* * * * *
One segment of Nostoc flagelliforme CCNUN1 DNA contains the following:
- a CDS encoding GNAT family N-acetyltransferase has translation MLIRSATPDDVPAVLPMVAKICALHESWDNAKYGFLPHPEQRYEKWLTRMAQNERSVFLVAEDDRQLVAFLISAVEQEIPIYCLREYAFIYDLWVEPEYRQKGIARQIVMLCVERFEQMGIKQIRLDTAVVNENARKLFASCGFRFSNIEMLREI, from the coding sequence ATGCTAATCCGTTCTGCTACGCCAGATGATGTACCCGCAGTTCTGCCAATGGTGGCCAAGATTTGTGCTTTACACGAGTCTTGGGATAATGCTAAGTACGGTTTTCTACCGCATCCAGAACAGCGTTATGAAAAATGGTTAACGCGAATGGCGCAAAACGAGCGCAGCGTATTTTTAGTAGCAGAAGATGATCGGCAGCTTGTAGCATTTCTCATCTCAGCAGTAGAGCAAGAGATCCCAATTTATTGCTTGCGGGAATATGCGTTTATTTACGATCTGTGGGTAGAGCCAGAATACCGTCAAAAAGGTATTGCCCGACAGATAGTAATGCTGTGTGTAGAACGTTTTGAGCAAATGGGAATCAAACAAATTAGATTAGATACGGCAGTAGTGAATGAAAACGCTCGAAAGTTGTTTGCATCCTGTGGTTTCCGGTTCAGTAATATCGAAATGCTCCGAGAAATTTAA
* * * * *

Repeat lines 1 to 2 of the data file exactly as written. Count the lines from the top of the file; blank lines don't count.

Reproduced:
One segment of Nostoc flagelliforme CCNUN1 DNA contains the following:
- a CDS encoding GNAT family N-acetyltransferase has translation MLIRSATPDDVPAVLPMVAKICALHESWDNAKYGFLPHPEQRYEKWLTRMAQNERSVFLVAEDDRQLVAFLISAVEQEIPIYCLREYAFIYDLWVEPEYRQKGIARQIVMLCVERFEQMGIKQIRLDTAVVNENARKLFASCGFRFSNIEMLREI, from the coding sequence ATGCTAATCCGTTCTGCTACGCCAGATGATGTACCCGCAGTTCTGCCAATGGTGGCCAAGATTTGTGCTTTACACGAGTCTTGGGATAATGCTAAGTACGGTTTTCTACCGCATCCAGAACAGCGTTATGAAAAATGGTTAACGCGAATGGCGCAAAACGAGCGCAGCGTATTTTTAGTAGCAGAAGATGATCGGCAGCTTGTAGCATTTCTCATCTCAGCAGTAGAGCAAGAGATCCCAATTTATTGCTTGCGGGAATATGCGTTTATTTACGATCTGTGGGTAGAGCCAGAATACCGTCAAAAAGGTATTGCCCGACAGATAGTAATGCTGTGTGTAGAACGTTTTGAGCAAATGGGAATCAAACAAATTAGATTAGATACGGCAGTAGTGAATGAAAACGCTCGAAAGTTGTTTGCATCCTGTGGTTTCCGGTTCAGTAATATCGAAATGCTCCGAGAAATTTAA